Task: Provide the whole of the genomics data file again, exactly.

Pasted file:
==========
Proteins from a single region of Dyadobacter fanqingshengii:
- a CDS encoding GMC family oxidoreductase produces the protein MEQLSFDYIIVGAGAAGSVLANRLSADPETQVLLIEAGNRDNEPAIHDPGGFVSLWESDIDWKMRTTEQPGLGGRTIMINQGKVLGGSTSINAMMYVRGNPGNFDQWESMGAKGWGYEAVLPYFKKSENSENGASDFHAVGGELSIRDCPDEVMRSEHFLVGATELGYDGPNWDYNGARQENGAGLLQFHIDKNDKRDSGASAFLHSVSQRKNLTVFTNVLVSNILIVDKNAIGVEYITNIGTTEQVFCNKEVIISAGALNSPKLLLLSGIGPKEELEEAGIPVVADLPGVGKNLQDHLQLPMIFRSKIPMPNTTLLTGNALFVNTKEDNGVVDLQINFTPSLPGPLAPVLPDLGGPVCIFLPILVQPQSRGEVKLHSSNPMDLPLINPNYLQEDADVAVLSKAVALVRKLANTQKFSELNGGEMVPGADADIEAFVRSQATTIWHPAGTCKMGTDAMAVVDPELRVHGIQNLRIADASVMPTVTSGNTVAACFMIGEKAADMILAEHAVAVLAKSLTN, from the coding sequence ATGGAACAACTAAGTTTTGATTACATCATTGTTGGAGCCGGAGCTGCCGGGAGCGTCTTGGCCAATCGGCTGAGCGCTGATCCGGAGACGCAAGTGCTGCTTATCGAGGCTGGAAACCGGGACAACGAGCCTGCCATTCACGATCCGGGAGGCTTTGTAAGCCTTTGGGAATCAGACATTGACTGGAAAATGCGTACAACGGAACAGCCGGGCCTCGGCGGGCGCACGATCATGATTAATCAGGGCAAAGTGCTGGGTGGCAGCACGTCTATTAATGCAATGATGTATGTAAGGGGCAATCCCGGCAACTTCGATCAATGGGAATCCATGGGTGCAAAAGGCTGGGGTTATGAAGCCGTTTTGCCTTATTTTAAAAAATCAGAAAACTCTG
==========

Proteins from a single region of Dyadobacter fanqingshengii:
- a CDS encoding GMC family oxidoreductase produces the protein MEQLSFDYIIVGAGAAGSVLANRLSADPETQVLLIEAGNRDNEPAIHDPGGFVSLWESDIDWKMRTTEQPGLGGRTIMINQGKVLGGSTSINAMMYVRGNPGNFDQWESMGAKGWGYEAVLPYFKKSENSENGASDFHAVGGELSIRDCPDEVMRSEHFLVGATELGYDGPNWDYNGARQENGAGLLQFHIDKNDKRDSGASAFLHSVSQRKNLTVFTNVLVSNILIVDKNAIGVEYITNIGTTEQVFCNKEVIISAGALNSPKLLLLSGIGPKEELEEAGIPVVADLPGVGKNLQDHLQLPMIFRSKIPMPNTTLLTGNALFVNTKEDNGVVDLQINFTPSLPGPLAPVLPDLGGPVCIFLPILVQPQSRGEVKLHSSNPMDLPLINPNYLQEDADVAVLSKAVALVRKLANTQKFSELNGGEMVPGADADIEAFVRSQATTIWHPAGTCKMGTDAMAVVDPELRVHGIQNLRIADASVMPTVTSGNTVAACFMIGEKAADMILAEHAVAVLAKSLTN, from the coding sequence ATGGAACAACTAAGTTTTGATTACATCATTGTTGGAGCCGGAGCTGCCGGGAGCGTCTTGGCCAATCGGCTGAGCGCTGATCCGGAGACGCAAGTGCTGCTTATCGAGGCTGGAAACCGGGACAACGAGCCTGCCATTCACGATCCGGGAGGCTTTGTAAGCCTTTGGGAATCAGACATTGACTGGAAAATGCGTACAACGGAACAGCCGGGCCTCGGCGGGCGCACGATCATGATTAATCAGGGCAAAGTGCTGGGTGGCAGCACGTCTATTAATGCAATGATGTATGTAAGGGGCAATCCCGGCAACTTCGATCAATGGGAATCCATGGGTGCAAAAGGCTGGGGTTATGAAGCCGTTTTGCCTTATTTTAAAAAATCAGAAAACTCTG